In her article “Door Security & Safety Foundation Represented at Ohio Hearings,” Lori Greene writes, “It’s important to help code officials, school districts, legislators, law enforcement, and parents understand the risks involved with putting lower-cost security ahead of safety.” Lieutenant Joseph A Henry also writes that “most facilities are looking for cheap solutions to solve a long ignored problem.” Choosing the right hardware to secure a school is a good first step. In addition, fire and police authorities must work with school officials to find lockdown and security solutions that do not create new problems or make the problems they are designed to stop worse.
Choosing the Rights Locks
As the NFPA safety code stands now, classroom levers must always open from the inside without a key. Classroom doors cannot have a separately operated deadbolt on them either, because in the case of a fire occupants may struggle with a lock. Therefore, most classroom levers are designed to lock people out from the outside when needed. Administrators must then ask themselves, “How should the door lock, and who should be allowed to lock it?”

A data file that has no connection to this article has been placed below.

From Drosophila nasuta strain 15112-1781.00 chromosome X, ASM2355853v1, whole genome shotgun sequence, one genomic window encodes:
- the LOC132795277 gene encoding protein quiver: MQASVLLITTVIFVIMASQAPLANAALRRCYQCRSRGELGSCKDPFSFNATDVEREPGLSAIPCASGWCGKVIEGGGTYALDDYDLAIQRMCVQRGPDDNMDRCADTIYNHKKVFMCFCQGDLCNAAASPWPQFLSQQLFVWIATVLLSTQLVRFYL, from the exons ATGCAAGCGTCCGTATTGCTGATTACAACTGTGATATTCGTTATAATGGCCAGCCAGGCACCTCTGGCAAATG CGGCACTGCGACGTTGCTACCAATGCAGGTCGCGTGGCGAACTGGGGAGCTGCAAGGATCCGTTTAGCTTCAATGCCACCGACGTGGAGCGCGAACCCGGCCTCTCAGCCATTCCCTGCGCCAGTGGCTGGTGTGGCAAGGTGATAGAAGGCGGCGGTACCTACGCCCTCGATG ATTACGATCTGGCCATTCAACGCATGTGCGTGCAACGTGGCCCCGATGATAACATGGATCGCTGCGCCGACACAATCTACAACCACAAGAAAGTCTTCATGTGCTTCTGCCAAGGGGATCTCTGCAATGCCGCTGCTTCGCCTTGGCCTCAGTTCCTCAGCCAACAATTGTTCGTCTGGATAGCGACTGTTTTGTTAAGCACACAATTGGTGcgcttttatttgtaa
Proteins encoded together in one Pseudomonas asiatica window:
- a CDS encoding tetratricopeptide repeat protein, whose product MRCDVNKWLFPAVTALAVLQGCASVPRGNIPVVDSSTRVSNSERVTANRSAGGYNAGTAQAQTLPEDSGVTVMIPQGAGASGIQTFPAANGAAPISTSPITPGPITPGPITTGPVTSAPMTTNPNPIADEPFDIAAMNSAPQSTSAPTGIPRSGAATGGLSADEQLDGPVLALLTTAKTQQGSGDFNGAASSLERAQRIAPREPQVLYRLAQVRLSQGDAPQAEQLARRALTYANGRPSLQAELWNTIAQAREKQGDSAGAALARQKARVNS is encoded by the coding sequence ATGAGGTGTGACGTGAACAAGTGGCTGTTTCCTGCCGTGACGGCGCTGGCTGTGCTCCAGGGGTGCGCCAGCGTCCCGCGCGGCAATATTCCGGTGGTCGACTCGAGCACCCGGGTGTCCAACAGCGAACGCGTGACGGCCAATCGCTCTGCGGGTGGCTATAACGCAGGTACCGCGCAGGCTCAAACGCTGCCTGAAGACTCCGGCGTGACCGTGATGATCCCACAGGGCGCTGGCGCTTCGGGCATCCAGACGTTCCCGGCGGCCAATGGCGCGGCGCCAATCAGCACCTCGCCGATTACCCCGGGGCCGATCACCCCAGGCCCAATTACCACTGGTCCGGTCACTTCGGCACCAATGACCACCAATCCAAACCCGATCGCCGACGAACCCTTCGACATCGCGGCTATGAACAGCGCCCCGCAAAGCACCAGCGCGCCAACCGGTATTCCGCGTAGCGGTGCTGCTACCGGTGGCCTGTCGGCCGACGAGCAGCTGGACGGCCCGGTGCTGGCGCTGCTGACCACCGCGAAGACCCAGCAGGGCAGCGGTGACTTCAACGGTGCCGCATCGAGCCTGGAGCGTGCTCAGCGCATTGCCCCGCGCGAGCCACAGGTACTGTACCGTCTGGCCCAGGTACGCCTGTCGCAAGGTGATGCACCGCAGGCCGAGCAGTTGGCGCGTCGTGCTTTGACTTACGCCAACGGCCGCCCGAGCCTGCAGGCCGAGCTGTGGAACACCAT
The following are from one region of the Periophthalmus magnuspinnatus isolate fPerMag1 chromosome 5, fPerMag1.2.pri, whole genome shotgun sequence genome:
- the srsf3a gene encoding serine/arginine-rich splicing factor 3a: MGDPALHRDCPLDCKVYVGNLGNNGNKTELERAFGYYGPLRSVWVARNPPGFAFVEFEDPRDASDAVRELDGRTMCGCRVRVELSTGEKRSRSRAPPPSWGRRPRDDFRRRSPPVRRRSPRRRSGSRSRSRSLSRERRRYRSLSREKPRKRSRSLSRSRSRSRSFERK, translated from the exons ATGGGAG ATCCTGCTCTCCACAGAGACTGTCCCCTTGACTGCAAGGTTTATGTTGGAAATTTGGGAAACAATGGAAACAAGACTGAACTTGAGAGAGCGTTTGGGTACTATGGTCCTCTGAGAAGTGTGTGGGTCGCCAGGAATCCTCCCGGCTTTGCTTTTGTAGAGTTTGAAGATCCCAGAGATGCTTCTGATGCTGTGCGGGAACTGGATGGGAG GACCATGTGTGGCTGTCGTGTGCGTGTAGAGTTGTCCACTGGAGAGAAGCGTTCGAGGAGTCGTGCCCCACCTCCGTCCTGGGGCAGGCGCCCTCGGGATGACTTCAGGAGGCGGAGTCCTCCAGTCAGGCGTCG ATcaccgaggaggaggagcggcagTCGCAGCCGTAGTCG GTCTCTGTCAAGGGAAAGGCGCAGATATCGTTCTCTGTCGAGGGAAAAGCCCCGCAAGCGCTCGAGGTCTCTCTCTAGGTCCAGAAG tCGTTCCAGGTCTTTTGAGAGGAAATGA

Before school shootings became a concern, the standard lock that many classrooms utilized was called a “classroom function” lever. These levers lock and unlock from the outside with the use of a key. They never lock or unlock without a key, and since the inside has no keyway, key holders must lock the door from the hallway. (See Figure A.) In response to school shooting concerns, a new function was designed called a “classroom security function.” Door locks with this function can change their “locked” or “unlocked” status on both the outside or inside of the classroom, but still only through the use of a key. (See Figure B.) With this function, teachers do not have to enter the hallway to lock the classroom door.